The Beatles Childhood Years: Baked Beans & TV Westerns

The Beatles childhood: Baked beans and TV Westerns

Why did the Liverpool lads become obsessed with Country Music and America?

The Beatles’ childhood years, along with most young boys of their generation, were hugely influenced by all things American. This was an influence that would soon become an obsession that lasted a lifetime.

While conducting research for the book, I started a conversation with a writer from Manchester called Gary McMahon. He was asking about the television programs and movies that The Beatles would have seen.

Baked Beans and Westerns: Staples of The Beatles Childhood

From the TV Times, January 1959
From the TV Times, January 1959

From that conversation, we started a dialogue about the shows and films that these lads were watching and how Liverpool, in a way, was the “last frontier”.

Gary developed this theme and the conclusion was that during The Beatles’ childhood, they were exposed to a plethora of “Cowboy” shows and films, plus radio, for 6 days a week. Gary then trolled through the TV listings guides and was amazed at how many different American shows there were in Britain at the time. These shows, plus many cartoons from the TV magazines are displayed in the book, in a chapter written by Gary, entitled “The Last Western to Lime Street”.

From the TV Times, February 1959
From the TV Times, February 1959

The Milkybar Kid

Independent Television networked regional studios in the mid-Fifties, but depended on American series to compete with BBC TV until the regions developed productions.  Britain transmitted two television channels for ten hours a day in black and white. A typical Northern Edition for the independent channel, TV Times, 11-17 January 1959, listed six Western series in a week.  BBC added another, and a film.  ITV was already Americanised with commercials.  Honky-tonk piano cued a jingle closed by a harmonica: the Milkybar Kid cowboy peddled white chocolate on TV looking like John Denver’s kid in 1961, whose anachronism looked both ways.  

Four Feather Falls

Michael Holliday in Four Feather Falls
Michael Holliday in Four Feather Falls

Granada TV transmitted to the North West its own singing guitarist sheriff in 1960, Gene Autry-style — Gerry Anderson puppet series, Four Feather Falls.  The singer behind the puppet was Michael Holliday, Liverpool born and raised.  He sounded like Bing Crosby but had cowboy kudos since his first single, ‘The Yellow Rose of Texas’ in 1955.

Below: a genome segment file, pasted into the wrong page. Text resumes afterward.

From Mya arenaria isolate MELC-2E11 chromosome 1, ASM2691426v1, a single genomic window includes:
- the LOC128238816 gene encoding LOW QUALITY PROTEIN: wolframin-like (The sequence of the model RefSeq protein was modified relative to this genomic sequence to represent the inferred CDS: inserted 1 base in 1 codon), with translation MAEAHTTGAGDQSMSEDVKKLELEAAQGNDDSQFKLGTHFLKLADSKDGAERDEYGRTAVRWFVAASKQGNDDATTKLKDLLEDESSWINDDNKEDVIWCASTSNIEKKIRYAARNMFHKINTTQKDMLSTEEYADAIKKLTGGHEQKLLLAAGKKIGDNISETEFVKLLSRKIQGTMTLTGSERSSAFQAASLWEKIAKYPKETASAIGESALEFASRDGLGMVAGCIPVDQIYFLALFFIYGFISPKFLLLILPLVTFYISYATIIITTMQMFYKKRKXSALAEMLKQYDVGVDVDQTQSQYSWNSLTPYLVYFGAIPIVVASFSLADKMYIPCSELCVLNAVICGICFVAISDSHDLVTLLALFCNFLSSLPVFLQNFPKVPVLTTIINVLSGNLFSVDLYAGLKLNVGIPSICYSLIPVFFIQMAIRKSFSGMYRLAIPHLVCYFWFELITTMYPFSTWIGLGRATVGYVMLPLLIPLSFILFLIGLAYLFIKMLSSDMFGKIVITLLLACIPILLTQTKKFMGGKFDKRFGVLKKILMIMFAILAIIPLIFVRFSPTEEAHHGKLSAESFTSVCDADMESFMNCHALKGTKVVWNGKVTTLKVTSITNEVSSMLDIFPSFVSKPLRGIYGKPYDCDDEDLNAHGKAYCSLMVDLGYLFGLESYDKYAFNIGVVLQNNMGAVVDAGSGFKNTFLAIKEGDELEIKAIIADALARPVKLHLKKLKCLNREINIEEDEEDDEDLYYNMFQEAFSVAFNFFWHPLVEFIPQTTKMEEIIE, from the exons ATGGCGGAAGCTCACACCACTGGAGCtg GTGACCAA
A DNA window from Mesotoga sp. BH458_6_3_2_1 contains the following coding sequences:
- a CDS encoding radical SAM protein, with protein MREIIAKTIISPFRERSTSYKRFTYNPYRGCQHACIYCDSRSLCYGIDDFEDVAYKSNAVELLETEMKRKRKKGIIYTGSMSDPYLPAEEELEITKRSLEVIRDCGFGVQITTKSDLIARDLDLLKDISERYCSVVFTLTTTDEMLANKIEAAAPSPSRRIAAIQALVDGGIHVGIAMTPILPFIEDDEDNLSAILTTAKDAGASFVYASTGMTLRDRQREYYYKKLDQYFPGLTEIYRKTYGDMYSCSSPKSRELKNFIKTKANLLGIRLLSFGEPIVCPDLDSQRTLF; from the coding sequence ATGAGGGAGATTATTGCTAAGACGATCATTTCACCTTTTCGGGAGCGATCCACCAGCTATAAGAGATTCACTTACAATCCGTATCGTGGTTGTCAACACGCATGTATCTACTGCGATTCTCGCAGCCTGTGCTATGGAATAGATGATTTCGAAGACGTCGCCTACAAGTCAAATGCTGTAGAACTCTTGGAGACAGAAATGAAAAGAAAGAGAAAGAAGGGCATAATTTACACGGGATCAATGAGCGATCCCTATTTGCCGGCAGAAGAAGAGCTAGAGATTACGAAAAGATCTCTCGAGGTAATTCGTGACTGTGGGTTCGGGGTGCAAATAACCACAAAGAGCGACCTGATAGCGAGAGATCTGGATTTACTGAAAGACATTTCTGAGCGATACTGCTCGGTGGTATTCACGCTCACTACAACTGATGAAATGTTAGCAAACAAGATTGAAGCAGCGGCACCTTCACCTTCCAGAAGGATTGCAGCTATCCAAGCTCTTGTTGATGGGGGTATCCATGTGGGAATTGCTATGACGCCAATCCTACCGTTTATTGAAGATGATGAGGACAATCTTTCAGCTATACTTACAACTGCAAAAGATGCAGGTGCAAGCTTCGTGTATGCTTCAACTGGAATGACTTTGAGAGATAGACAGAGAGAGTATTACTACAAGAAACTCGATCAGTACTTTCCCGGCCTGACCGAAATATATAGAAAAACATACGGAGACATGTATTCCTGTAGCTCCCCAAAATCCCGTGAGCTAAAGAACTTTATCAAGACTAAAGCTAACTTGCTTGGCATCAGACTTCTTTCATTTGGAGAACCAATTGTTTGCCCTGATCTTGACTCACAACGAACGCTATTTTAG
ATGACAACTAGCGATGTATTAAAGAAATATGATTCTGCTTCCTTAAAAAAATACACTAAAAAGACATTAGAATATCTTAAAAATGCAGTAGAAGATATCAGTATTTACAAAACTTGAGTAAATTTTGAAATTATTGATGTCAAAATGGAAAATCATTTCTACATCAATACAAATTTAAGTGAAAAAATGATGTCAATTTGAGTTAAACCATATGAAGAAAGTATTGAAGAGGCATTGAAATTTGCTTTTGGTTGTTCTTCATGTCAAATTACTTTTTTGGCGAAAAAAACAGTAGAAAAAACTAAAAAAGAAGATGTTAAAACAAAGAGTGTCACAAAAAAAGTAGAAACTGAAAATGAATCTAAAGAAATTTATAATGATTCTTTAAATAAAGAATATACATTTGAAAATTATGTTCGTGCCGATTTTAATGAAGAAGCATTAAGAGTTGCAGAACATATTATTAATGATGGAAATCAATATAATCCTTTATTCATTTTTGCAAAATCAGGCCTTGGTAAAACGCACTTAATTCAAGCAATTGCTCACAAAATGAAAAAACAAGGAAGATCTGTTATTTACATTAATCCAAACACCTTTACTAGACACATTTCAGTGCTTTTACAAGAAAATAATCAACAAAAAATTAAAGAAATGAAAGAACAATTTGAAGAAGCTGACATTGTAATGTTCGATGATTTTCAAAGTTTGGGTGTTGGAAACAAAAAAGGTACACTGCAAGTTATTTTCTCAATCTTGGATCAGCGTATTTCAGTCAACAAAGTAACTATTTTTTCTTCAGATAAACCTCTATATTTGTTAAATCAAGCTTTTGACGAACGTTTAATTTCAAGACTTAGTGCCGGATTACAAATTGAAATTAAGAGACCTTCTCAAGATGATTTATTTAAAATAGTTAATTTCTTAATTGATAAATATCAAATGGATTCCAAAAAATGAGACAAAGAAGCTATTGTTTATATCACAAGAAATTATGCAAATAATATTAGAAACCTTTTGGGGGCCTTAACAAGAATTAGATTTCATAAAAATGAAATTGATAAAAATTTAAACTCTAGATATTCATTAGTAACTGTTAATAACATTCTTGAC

Before cinema, before radio, Liverpool witnessed Buffalo Bill’s Wild West Show decamp in 1891 and 1903.  Maybe it started there, many veterans of the Great Sioux War in feather headdress: Chief Flying Hawk, Joe Black Fox, Charging Thunder, Bad Bear… Six decades rolled by and a Manchester band was presented and named as Native American Indians.  By the time Brian Epstein signed their treaty with Billy J. Kramer, the Dakotas tribal name went with the territory.

Johnny Ringo

Ring fingers highlighted his drumming, an instrument with next to nothing to do in Country & Western. That is, unless you count coconut clip-clops, but Richard Starkey’s nickname suggested a black-hat cowboy.  Johnny Ringo was a historical character in Gunfight at the OK Corral in 1957 — whose actor played what amounted to the same pseudonymous badass, same storyline, in My Darling Clementine in 1946 — and by 1959 Johnny Ringo was a CBS TV series.  Starr, whose surname pinned a sheriff’s badge on a showbiz contraction of Starkey, fulfilled an ambition in a 1971 spaghetti Western.  

6th July 1957 – Where It All Started

What was on TV the day John Lennon met Paul McCartney?

Discover more about the Beatles’ “cowboy” generation in The Country of Liverpool: Nashville of the North.

The Film

From the TV Times, March 1959
From the TV Times, March 1959

As you can see, the Western was absolutely ubiquitous during the young Beatles’ formative years. It’s no wonder they went on to fully embrace all things Americana during young manhood.

We will also be exploring this topic in the forthcoming documentary film, The Country of Liverpool. Find out more about the film here. You can follow us on Twitter, Facebook, and Instagram for regular production updates.

David Bedford

Exploring The Country of Liverpool

The Country of Liverpool is an exhaustive work linking Country and Western and Rock’n’Roll, between America and Liverpool.

The Beatles as Cowboys
Paul McCartney, John Lennon, George Harrison and Ringo Starr of the Beatles 1964 © 1978 Gunther

John Lennon biographer Jude Kessler has reviewed “The Country of Liverpool” for Culture Sonar:

“For 50 years, the well-worn tale of 1950s American music imported into the port city of Liverpool, England, via the Cunard Yanks has been the standard explanation for the “rise of the Beatles.” But in his new book, The Country of Liverpool, author David Bedford (LiddypoolThe Fab One Hundred and Four) views this simplistic theory as a bit like putting the cart in front of the horse.”

The Quarrymen
The Quarrymen

Jude concludes that:

The Country of Liverpool is an exhaustive work linking Country and Western and Rock’n’Roll, between America and Liverpool. Bedford’s book proves that long before The Beatles set foot on the Ed Sullivan Stage on 9 February 1964, the United States and Liverpool were already joined by a common love affair with Irish-inspired Bluegrass, Folk, Skiffle, and Country and Western, all of which led directly to the birth of Rock’n’Roll and the Mersey Beat.

This is that complete story.

-Jude Southerland Kessler (author of The John Lennon Series)”

Read the full review here:

Get your copy of the “The Country of Liverpool” now

The Country of Liverpool
The Country of Liverpool

Find out about the New Documentary Film too